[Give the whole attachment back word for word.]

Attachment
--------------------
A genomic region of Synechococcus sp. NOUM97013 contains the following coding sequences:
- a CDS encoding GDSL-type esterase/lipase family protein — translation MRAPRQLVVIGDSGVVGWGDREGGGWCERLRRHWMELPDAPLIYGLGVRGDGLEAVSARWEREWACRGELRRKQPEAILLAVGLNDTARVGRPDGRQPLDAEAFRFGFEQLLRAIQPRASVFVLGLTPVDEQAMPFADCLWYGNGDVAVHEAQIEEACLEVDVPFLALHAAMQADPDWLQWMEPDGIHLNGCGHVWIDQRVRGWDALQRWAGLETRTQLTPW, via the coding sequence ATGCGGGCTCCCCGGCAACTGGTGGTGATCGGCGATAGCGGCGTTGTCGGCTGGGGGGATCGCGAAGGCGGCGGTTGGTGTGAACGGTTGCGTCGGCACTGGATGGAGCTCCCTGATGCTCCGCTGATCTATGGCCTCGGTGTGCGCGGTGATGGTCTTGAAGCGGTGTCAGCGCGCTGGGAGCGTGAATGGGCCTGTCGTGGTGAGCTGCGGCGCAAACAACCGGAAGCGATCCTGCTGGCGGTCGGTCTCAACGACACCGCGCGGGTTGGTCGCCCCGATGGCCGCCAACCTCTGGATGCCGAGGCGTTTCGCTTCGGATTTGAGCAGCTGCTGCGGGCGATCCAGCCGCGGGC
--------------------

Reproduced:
A genomic region of Synechococcus sp. NOUM97013 contains the following coding sequences:
- a CDS encoding GDSL-type esterase/lipase family protein — translation MRAPRQLVVIGDSGVVGWGDREGGGWCERLRRHWMELPDAPLIYGLGVRGDGLEAVSARWEREWACRGELRRKQPEAILLAVGLNDTARVGRPDGRQPLDAEAFRFGFEQLLRAIQPRASVFVLGLTPVDEQAMPFADCLWYGNGDVAVHEAQIEEACLEVDVPFLALHAAMQADPDWLQWMEPDGIHLNGCGHVWIDQRVRGWDALQRWAGLETRTQLTPW, via the coding sequence ATGCGGGCTCCCCGGCAACTGGTGGTGATCGGCGATAGCGGCGTTGTCGGCTGGGGGGATCGCGAAGGCGGCGGTTGGTGTGAACGGTTGCGTCGGCACTGGATGGAGCTCCCTGATGCTCCGCTGATCTATGGCCTCGGTGTGCGCGGTGATGGTCTTGAAGCGGTGTCAGCGCGCTGGGAGCGTGAATGGGCCTGTCGTGGTGAGCTGCGGCGCAAACAACCGGAAGCGATCCTGCTGGCGGTCGGTCTCAACGACACCGCGCGGGTTGGTCGCCCCGATGGCCGCCAACCTCTGGATGCCGAGGCGTTTCGCTTCGGATTTGAGCAGCTGCTGCGGGCGATCCAGCCGCGGGC